Girls Basketball ends its CCS run with a 57-44 loss to Hillsdale High School

Matadors eliminated in the quarterfinals of CCS for the second year in a row


Lillian Wang

Junior Carolyn Ruan looks for an open team member to pass to while two HHS players guard her.

Crystal Cheng

Sophomore and forward Clara Fan looked up as the buzzer went off and the large black timers on either side of the Hillsdale High School gym displayed that there were 30 seconds left in the game. To her left, HHS’s coach had called a time-out, and in front of her, the score on the scoreboard read 57-44. Until then, Fan had kept the possibility of MVHS catching up to HHS in the back of her head, but now she knew the game was over and her team had lost. For this year, basketball season was over. 

“Up until then I was like, ‘It’s only six more points, we can do it. That’s literally two [three-pointers]. We can do it and we have [about] four minutes, [so] six more points, that’s doable,’” Fan said. “I kept my head up during the timeout and kept fighting ‘til the end, because anything could happen. During the times where realistically we have lost already, we have to keep pushing and keep our heads up and not give up until the buzzer goes off.” 

Varsity Girls Basketball lost to Hillsdale High School 57-44 on Tuesday, Feb. 21, in the quarterfinals of CCS. Although the Matadors started with a 16-11 lead in the first quarter, HHS was able to catch up and eventually surpass MVHS due to fouls that allowed HHS to score multiple free throws, with a halftime score of 23-22 and a third quarter score of 41-36. 

According to Fan, MVHS started the first quarter strong, with the team able to steal the ball and make its shots successfully. However, while they had a lot of energy in the first quarter, it wasn’t as consistent in the second half of the game. Fan notes that HHS had a strong offense, so MVHS’s defense had to be at its best, and while “it could have been better,” Fan acknowledges that the team did everything it could.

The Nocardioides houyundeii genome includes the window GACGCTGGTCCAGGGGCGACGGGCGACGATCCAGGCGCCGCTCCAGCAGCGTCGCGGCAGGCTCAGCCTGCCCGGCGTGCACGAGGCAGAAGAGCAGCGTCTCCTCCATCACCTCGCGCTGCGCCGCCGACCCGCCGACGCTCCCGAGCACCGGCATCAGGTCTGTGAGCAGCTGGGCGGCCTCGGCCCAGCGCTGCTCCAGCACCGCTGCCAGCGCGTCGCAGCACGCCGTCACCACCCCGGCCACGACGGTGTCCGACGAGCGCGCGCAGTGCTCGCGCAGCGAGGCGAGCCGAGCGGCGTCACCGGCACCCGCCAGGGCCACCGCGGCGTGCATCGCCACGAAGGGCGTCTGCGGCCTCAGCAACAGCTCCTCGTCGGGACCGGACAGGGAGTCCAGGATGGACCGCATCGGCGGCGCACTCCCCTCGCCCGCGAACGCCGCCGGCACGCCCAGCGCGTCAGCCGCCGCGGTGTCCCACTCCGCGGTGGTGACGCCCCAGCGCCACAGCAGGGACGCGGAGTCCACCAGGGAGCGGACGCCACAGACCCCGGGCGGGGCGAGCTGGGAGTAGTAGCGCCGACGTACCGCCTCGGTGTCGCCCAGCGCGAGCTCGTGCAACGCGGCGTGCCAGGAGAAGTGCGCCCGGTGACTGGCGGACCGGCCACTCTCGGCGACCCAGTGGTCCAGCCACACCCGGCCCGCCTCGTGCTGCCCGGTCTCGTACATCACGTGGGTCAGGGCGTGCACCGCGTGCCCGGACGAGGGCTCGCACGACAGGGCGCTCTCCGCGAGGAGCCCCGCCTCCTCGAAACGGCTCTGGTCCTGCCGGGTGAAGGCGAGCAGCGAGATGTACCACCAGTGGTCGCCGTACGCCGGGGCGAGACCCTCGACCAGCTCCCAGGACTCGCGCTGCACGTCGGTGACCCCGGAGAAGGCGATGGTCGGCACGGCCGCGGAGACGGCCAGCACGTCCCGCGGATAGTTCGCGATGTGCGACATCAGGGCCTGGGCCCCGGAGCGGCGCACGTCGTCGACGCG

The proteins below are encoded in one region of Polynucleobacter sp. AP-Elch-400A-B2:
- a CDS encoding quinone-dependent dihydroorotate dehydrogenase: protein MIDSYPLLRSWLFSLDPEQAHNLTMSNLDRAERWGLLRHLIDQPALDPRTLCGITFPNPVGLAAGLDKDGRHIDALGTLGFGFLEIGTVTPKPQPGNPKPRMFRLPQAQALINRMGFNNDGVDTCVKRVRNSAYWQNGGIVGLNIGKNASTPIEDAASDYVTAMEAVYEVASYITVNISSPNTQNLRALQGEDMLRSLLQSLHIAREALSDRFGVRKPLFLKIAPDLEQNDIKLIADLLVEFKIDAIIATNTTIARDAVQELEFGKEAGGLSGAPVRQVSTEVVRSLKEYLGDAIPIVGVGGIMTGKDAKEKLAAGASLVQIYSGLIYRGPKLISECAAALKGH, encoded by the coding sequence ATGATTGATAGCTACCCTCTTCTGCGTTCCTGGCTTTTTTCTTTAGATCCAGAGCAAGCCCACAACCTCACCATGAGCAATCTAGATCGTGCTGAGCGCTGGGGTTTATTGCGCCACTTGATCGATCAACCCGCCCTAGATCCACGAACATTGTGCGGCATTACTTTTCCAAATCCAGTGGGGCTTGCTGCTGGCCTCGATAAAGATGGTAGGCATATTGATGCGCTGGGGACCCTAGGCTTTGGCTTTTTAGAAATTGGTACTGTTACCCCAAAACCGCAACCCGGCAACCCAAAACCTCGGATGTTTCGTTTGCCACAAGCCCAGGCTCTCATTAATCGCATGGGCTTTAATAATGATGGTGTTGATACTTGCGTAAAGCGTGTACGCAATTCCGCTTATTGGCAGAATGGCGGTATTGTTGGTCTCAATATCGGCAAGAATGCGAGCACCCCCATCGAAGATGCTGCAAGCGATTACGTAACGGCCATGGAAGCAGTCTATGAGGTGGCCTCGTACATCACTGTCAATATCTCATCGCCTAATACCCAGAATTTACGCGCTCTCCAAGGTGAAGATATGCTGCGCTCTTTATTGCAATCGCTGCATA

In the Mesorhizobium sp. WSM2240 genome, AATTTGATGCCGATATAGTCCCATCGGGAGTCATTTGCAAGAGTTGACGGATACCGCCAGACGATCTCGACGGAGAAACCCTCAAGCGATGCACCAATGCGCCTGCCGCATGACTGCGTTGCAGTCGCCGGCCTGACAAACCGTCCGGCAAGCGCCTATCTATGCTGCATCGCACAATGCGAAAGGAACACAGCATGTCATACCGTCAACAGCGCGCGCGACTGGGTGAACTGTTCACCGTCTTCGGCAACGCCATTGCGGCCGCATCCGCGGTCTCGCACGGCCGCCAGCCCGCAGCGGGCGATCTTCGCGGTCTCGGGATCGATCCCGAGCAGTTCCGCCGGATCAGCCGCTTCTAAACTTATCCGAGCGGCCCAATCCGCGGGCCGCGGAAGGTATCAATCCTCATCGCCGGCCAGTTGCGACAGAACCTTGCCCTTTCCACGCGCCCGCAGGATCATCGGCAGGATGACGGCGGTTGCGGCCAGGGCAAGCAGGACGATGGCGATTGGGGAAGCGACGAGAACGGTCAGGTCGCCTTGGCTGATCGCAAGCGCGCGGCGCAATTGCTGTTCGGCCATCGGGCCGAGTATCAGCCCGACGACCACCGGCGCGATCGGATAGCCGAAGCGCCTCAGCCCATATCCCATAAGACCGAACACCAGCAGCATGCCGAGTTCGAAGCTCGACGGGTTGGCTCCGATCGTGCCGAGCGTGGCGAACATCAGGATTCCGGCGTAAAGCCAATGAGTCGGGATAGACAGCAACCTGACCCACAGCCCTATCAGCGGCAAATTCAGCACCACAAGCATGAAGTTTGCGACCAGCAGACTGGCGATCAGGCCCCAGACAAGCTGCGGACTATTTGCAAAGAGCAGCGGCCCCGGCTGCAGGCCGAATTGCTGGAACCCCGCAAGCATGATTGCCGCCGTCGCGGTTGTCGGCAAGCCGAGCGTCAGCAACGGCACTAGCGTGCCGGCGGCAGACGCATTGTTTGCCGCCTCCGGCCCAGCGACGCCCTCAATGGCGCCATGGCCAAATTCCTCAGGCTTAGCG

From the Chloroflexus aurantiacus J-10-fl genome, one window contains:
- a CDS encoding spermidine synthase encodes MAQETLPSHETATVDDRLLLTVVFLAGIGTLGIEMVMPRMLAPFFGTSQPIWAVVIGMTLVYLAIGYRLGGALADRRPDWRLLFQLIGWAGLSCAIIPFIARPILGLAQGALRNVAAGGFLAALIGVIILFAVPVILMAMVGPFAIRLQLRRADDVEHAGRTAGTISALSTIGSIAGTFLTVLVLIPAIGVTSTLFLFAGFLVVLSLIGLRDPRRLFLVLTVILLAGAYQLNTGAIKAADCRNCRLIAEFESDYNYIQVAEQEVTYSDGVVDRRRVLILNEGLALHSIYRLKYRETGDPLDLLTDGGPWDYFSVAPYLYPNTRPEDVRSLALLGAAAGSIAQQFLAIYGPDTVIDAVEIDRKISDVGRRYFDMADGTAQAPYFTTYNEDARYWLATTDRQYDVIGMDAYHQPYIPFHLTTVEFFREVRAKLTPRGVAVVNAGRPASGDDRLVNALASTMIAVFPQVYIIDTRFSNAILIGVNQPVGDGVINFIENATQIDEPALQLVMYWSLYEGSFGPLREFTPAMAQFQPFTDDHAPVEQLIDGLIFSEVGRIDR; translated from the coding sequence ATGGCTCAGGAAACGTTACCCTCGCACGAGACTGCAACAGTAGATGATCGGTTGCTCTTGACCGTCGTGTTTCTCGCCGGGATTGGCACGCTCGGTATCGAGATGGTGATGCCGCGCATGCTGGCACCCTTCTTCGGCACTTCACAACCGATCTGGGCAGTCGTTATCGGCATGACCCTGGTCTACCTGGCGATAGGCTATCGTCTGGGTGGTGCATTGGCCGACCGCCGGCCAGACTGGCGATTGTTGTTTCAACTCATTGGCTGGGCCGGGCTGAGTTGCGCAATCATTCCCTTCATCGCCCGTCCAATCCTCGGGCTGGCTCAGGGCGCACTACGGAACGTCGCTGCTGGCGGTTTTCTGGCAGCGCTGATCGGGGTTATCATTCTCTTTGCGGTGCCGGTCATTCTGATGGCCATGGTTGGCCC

“Knowing that my teammates were depending on me, especially since some of our players are injured, we had to play extra hard and I just kept on going,” Fan said. “I kept my energy up and kept running my hardest, even if my legs were hurting, because I knew it could be our last game. I wanted to leave it all out on the court and I didn’t want to have any regrets that I could have done better with this or I could have sprinted faster or something. I just wanted to control the things that I could control.” 

Junior and center Sophia Lu agrees with Fan and is proud of the players for trying their best, especially in the second half where HHS benefited from several opportunities for free throws in what Lu felt were unfair calls on MVHS. However, Lu focuses on the future and says that the team will have to rebuild its chemistry and improve its communication next season. 

“Last year, we were also eliminated in the quarterfinals like this year, and it’s not the best outcome,” Lu said. “Long term, I think we’re going to work on not repeating [our mistakes] and then making it further than we did this year. ” 

Fan says that this loss “hurt more than other games” because it marked the last that she would ever play with the team’s seven graduating seniors. Since half the team consists of seniors, Fan says that next year will be different and a new start for the team. 

“When the buzzer went off, it hit us that it would be our last game of the season and [our last time] playing with our seniors,” Fan said. “Each of the seniors played such a big role in the team. It’s hard to imagine not seeing them at practice every day or being able to play a game with them again.”